LHCb Core Software Meeting

Date and Location

10:30 - 12:30
CERN (2-R-030)


Gloria, Hubert, Karol, Marco Ca., Marco Cl. (minutes), Markus, Nicolas, Paloma, Rob



  • New version of the Tag Collector in production
    • Marco Ca.: it should be presented during the Software Week, in the advanced tutorials session.
  • The Coverity training took place
    • The system is simple to use and can be integrated in the nightly builds (Karol already working on it)
    • If the set up is advanced enough, it could be presented during the Software Week
  • New release of ROOT foreseen for September
    • When do we need it? We can adopt it during the winter shutdown (the reprocessing for the Winter conferences will still be done using the old version).

Specific Topics

Discussion on POOL Support (Markus)

We have to decide if we want to keep using POOL or switch to the approach suggested by the ROOT developers, i.e. a single tree with several top level branches.

From the technical point of view the switch will require some special handling of the optional items. When storing events in a TTree all the branches must be filled, which means that if an object is not present in the Transient Store, we must anyway store something in the TTree, like a null pointer. This difference, with respect to the many-trees approach (POOL), where objects are not stored if not present, implies that the files should be slightly bigger and that it will take more CPU to handle the extra data. It is not clear which of the two approaches is better.

We could also use Atlas' approach (write a single TTree from POOL), but it has the same disadvantages of the switch to ROOT, plus the additional overhead of POOL and its support.

If we decide to switch, we can do it only during the 2012 shutdown, of course preparing and testing the code in the meantime.

Marco Ca. will report to the OPG, but we need solid arguments in favor of the ROOT approach to hope that it is approved.

Abandon Shared Directories in the InstallArea (Marco Cl.)

Some time ago we had a problem in the nightly builds due to fact that files produced in a failed build were replacing the good versions. It is not a problem anymore because now the copies of the shared files are done only if the build is successful, but a long term solution was envisaged in that context.

The proposal was to install all the generated files in platform specific directories. This means duplication of Python script and modules and header files in the InstallArea (one copy per binary platform).

Marco Cl. modified GaudiPolicy to support the new schema (currently enabled with a special CMT tag). This structure introduces also big advantages in the generation of the distribution tarballs, because the shared tarball could be reduced to a plain source tarball (no need to build all the platform to make it) and each binary tarball is just the content (dereferencing symbolic links) of the binary directory in the InstallArea. In fact, all Gaudi test can be run with an installation produced the just described tarballs.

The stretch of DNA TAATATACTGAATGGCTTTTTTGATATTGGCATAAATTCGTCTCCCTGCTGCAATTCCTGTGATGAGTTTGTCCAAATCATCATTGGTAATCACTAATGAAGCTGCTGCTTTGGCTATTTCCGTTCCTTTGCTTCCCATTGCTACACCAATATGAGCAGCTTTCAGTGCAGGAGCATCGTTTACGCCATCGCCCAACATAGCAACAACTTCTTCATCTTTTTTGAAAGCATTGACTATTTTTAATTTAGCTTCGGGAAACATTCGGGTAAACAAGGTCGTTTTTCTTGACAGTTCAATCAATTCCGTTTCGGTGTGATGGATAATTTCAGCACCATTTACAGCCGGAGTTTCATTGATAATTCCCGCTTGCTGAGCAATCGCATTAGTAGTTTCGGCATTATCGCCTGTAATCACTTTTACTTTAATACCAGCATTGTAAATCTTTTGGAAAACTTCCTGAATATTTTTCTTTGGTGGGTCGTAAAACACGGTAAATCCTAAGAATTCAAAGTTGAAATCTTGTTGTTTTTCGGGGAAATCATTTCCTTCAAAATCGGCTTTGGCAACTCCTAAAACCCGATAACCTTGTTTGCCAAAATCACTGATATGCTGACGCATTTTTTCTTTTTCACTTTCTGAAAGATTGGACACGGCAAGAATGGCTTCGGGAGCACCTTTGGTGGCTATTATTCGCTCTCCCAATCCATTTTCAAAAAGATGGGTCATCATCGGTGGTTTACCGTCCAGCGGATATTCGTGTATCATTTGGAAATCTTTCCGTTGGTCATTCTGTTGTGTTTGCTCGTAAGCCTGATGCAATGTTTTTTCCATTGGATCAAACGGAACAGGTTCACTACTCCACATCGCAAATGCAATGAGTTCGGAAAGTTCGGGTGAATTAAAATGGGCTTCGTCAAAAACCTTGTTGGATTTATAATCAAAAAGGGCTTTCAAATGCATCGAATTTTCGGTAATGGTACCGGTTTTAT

After this change, we could move toward a build that doesn't require the sources at run-time (installing options files etc.). Of course this is just a possibility for a future (also taking into account the work of Pere on CMake, see next Core Software Meeting.

We agreed to test the new build in one of our nightly slots, aiming for an adoption during the Winter shutdown.

Supported Platforms (Marco Cl.)

In the last few weeks, Marco Cl. addressed the pending problems in the build of Gaudi on Linux+ICC, Windows + VC9, MacOSX (llvm needs fixes to the compiler).

Linux+ICC platform (x84_64-slc5-icc11-dbg) is currently being built in the lhcb-lcg-head slot thanks to Karol. The terminal server lhcbts02 is going to be reconfigured in a way similar to lhcbts03, then we can properly set up the VC9 nightly builds. We can also start to think about a MacOSX nightly slot.

Recently, it has been suggested in a mailing list to stop deploying the Windows builds, keeping only the nightly builds for validation. We, anyway, agree that such a change will just make the Windows nightly builds ignored more that what they are at the moment.
If we really want to drop a platform, it is probably better to drop MacOSX since we cannot learn anything from its compiler (gcc) that we do not already know from Linux.

The current plan is:

  • enable ASAP builds on Windows + VC9 (releases will have to wait for next Gaudi/LCGCMT)
  • try to get a full build on ICC, aiming for some performance tests and possibly make it a supported platform
    (we should also test inter-procedural optimizations, IPO, in gcc, together with link time optimizations)
  • start a nightly build on MacOSX (to be confirmed with a poll on mailing lists)

Side Note: during the discussion about Windows, it was raised the point of the Visual Studio Debugger. Eclipse could be used as an alternative on Linux.
Marco Cl. did some more steps to simplify the adoption of Eclipse (EclipseTutorial), which he should try to present it during the Software Week, in the advanced tutorials session.

Round Table


Marco Ca.



-- MarcoClemencic - 01-Sep-2010

This topic: LHCb > WebHome > LHCbComputing > CoreSoftwareMeetingMinutes > CoreSoftwareMeetingMinutes20100901
Topic revision: r2 - 2010-09-02 - MarcoClemencic
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